In 1973 David Bailey got into bed with Andy Warhol. One was making a film about the other, but not the way around you’d expect. The film was due to be screened on TV but was pulled hours before broadcast, declared “offensive and indecent”. Well naturally.
Filmed as part of a triptych of fly-on-the-wall documentaries, the iconic photographer David Bailey interviewed Warhol, the film director Luchino Visconti (The Leopard) and the photographer Cecil Beaton. Bailey met Warhol before he was famous, even had tea with his mother. The bed scenario? “It was sort of a joke. Andy being camp.” Screened at Hamptons International Film Festival on Friday, the documentary reveals more about the artist than most attempts – there’s no secrets between the sheets. Working hard to project his art as nothing much in particular, nothing beyond its surface, and himself in the same way, Warhol is one of the most intriguing, beguiling characters in art history. But here he is in bed, with Bailey.
Last week, i-D Founder and Editor-in-Chief, Terry Jones met Bailey at Frieze and got talking about the documentary. Given the subject matter, Interview-style seemed fitting…
TJ: Look at the camera.
Bailey: I can see this blowing in the wind.
TJ: Have you heard that whole story about your dad sleeping with Andy?
Sacha Bailey: Warhol? Yeah sort of…
Bailey: It was for my art.
TJ: Art. Do people know the whole story?
Bailey: I doubt it. You want me to tell it now? I love the way he [Terry] thinks he’s getting around. It was sinful, Andy said I won’t do a film with you unless you go to bed with me so I said great, we can do the interview in bed together.
TJ: Did you keep your pants on?
Bailey: Oh I don’t remember. He wouldn’t show his scars, his Dior stitches. He always said, “I’m never naked because I look like a Dior dress, too many stitches.”
TJ: But that was the one where you were getting close in conversation with him?
Bailey: I think in all modesty, it’s the film where Warhol speaks the most out of all the films he’s ever done. He never really said anything. I had a bit of an advantage because I knew him ten years before he made the film, I knew him ten years before he got famous. It’s always easier if you know them before.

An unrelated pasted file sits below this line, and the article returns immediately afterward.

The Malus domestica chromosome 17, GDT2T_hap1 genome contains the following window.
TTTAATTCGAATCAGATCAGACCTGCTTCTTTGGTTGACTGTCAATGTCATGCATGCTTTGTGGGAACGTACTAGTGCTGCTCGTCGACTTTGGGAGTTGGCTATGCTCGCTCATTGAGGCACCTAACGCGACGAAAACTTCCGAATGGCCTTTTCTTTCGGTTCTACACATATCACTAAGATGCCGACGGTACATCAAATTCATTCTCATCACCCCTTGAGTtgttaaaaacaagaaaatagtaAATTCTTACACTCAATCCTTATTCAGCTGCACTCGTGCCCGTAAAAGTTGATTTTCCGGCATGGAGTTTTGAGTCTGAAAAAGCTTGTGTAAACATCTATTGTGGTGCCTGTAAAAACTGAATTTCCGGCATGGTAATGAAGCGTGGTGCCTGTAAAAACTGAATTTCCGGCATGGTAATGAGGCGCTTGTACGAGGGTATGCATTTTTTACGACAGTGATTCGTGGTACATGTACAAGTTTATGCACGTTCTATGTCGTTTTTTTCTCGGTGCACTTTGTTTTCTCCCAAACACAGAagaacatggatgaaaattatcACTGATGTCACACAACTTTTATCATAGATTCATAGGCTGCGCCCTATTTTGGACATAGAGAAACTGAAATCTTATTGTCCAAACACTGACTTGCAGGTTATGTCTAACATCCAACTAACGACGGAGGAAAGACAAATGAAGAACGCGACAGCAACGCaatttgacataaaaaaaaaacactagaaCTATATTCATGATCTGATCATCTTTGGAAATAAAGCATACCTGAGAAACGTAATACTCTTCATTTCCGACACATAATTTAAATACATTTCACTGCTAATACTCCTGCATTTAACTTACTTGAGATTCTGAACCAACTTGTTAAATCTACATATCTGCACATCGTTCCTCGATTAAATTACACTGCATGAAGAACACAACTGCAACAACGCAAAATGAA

TJ: Was his mother around?
Bailey: Yeah, I had tea with her.
TJ: Why did he only want to do the interview in bed?
Bailey: It was sort of a joke, Andy being camp.
TJ: How long is the film?
Bailey: A television hour, 52 minutes, might have been an hour then. The film they’ve got left now is not a complete film, it has been cut about and chopped about, it’s still alright, in a way it gives it more of a history when it’s not the original, things have been taken out for censors and put back in the wrong place. It’s a bit of a hodge-podge but I quite like that.
TJ: What did you film it on?
TJ: Did he ever film you?
Bailey: I was going to be in one…
TJ: Was it a sleeping one?
Bailey: No, it was in something in the mirror with Baby Jane. He was having a little story with Baby Jane in those days.
TJ: What was your story?
Bailey: Just a story. Just a little story. Or as they use to say in the 1800s, we were walking out for a moment, it was that expression we were walking out. Are you hot? I’m really hot!
TJ: I’m thinking cool. Where will the film be shown?
Bailey: New York upstate, what’s it called, Hampton’s Hilton Film festival.
TJ: Are they putting it out on DVD?
Bailey: It’s out already. The next thing I’m doing is a thing with Bruce Webber, sort of question and answers.
TJ: Are you talking about Bruce’s films?
Bailey: I don’t know, whatever comes up I guess.
TJ: How long have you known Bruce?
Bailey: Since Grace was at Vogue, I met him round about then I think. I always loved that trip to Australia he did for Grace, that’s when I first noticed him, this guy’s got his own point of view.
TJ: Which film is he showing?
Bailey: I don’t think he’s showing a film. And the other film he did, the film about me, the French one, was at The Sundance Festival, in fact it’s on the channel, what’s it called, the Sundance channel.
TJ: Is that a French documentary on your life? From what age? When you started?
Bailey: I think it’s everything, there’s some women missing, all my commercial film directing missing. With all that missing there is still 90 minutes, to show it in England, I think they’ll have to cut it down to 60.
TJ: What do you call it?
Bailey: Four beats to the bar and no cheating. Because once I heard Basie in an interview and someone said to him Count Basie what’s jazz? And it’s a bit like saying what’s art? And he said “four beats to the bar and no cheating,” and I thought, that’s the meaning of art, “four beats to the bar and no cheating.” I found out what Duchamp didn’t know, because Duchamp didn’t know what art was and count Basie told him.